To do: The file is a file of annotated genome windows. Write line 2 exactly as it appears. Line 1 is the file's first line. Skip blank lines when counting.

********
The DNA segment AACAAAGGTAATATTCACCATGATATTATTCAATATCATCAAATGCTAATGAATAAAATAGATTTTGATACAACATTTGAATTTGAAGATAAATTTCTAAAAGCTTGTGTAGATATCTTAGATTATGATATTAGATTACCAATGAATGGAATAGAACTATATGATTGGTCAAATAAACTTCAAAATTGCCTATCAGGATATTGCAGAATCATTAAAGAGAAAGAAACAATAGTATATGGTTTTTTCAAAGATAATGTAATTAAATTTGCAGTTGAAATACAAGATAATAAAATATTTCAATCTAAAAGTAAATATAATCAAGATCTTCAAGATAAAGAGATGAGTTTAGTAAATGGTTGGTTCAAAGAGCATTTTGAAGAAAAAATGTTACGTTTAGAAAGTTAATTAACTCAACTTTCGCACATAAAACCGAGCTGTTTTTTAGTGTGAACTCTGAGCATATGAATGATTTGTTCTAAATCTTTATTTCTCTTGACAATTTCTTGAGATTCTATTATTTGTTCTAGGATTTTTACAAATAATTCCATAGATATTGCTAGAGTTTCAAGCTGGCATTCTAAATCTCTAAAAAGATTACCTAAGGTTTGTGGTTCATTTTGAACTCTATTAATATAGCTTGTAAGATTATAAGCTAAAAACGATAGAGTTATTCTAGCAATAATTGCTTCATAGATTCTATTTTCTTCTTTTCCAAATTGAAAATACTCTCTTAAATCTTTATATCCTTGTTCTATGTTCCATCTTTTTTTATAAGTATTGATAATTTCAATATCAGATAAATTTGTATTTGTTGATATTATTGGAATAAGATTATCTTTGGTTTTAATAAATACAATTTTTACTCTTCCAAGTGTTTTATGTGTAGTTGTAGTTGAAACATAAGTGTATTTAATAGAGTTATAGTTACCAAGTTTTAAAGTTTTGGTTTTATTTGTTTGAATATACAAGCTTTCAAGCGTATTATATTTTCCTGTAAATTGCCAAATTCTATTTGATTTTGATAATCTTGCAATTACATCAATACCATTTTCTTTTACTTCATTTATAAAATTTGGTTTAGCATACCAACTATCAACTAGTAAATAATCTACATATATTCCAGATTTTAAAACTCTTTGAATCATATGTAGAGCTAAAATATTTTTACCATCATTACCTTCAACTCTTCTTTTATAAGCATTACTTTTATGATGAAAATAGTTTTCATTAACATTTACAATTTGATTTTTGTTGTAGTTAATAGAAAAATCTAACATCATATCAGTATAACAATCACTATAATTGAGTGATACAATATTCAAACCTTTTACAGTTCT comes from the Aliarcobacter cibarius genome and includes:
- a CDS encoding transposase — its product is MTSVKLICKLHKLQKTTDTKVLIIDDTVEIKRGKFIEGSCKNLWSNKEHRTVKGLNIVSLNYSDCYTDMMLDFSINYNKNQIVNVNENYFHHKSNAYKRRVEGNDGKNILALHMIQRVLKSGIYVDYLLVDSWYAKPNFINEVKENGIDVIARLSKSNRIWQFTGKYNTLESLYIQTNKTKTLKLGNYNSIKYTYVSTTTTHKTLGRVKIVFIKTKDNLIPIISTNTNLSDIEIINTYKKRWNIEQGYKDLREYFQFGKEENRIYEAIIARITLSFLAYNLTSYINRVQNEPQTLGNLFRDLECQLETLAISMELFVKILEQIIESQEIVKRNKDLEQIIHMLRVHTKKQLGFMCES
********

- a CDS encoding transposase — its product is MTSVKLICKLHKLQKTTDTKVLIIDDTVEIKRGKFIEGSCKNLWSNKEHRTVKGLNIVSLNYSDCYTDMMLDFSINYNKNQIVNVNENYFHHKSNAYKRRVEGNDGKNILALHMIQRVLKSGIYVDYLLVDSWYAKPNFINEVKENGIDVIARLSKSNRIWQFTGKYNTLESLYIQTNKTKTLKLGNYNSIKYTYVSTTTTHKTLGRVKIVFIKTKDNLIPIISTNTNLSDIEIINTYKKRWNIEQGYKDLREYFQFGKEENRIYEAIIARITLSFLAYNLTSYINRVQNEPQTLGNLFRDLECQLETLAISMELFVKILEQIIESQEIVKRNKDLEQIIHMLRVHTKKQLGFMCES